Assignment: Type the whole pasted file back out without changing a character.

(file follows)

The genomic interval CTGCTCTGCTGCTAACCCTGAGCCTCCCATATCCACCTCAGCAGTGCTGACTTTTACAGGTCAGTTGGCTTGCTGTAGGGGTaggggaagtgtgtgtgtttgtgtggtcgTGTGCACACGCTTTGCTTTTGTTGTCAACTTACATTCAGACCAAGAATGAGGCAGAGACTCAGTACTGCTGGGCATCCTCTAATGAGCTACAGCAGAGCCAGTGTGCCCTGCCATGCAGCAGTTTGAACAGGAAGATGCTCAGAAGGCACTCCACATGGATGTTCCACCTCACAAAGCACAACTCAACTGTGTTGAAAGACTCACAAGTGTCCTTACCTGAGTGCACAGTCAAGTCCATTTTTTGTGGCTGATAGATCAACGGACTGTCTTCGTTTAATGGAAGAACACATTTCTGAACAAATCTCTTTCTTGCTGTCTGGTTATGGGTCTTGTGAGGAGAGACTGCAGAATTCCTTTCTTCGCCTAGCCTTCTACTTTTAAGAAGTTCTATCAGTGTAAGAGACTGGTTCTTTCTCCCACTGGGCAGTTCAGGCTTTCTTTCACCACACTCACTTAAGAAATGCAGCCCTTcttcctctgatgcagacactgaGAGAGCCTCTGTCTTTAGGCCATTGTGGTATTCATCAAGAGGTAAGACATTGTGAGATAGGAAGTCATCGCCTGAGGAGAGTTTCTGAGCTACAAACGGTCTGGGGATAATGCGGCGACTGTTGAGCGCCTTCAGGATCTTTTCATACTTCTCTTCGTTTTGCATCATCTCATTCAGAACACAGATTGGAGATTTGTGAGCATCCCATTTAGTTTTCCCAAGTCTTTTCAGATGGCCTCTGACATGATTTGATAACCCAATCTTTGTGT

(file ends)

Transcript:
The genomic interval CTGCTCTGCTGCTAACCCTGAGCCTCCCATATCCACCTCAGCAGTGCTGACTTTTACAGGTCAGTTGGCTTGCTGTAGGGGTaggggaagtgtgtgtgtttgtgtggtcgTGTGCACACGCTTTGCTTTTGTTGTCAACTTACATTCAGACCAAGAATGAGGCAGAGACTCAGTACTGCTGGGCATCCTCTAATGAGCTACAGCAGAGCCAGTGTGCCCTGCCATGCAGCAGTTTGAACAGGAAGATGCTCAGAAGGCACTCCACATGGATGTTCCACCTCACAAAGCACAACTCAACTGTGTTGAAAGACTCACAAGTGTCCTTACCTGAGTGCACAGTCAAGTCCATTTTTTGTGGCTGATAGATCAACGGACTGTCTTCGTTTAATGGAAGAACACATTTCTGAACAAATCTCTTTCTTGCTGTCTGGTTATGGGTCTTGTGAGGAGAGACTGCAGAATTCCTTTCTTCGCCTAGCCTTCTACTTTTAAGAAGTTCTATCAGTGTAAGAGACTGGTTCTTTCTCCCACTGGGCAGTTCAGGCTTTCTTTCACCACACTCACTTAAGAAATGCAGCCCTTcttcctctgatgcagacactgaGAGAGCCTCTGTCTTTAGGCCATTGTGGTATTCATCAAGAGGTAAGACATTGTGAGATAGGAAGTCATCGCCTGAGGAGAGTTTCTGAGCTACAAACGGTCTGGGGATAATGCGGCGACTGTTGAGCGCCTTCAGGATCTTTTCATACTTCTCTTCGTTTTGCATCATCTCATTCAGAACACAGATTGGAGATTTGTGAGCATCCCATTTAGTTTTCCCAAGTCTTTTCAGATGGCCTCTGACATGATTTGATAACCCAATCTTTGTGT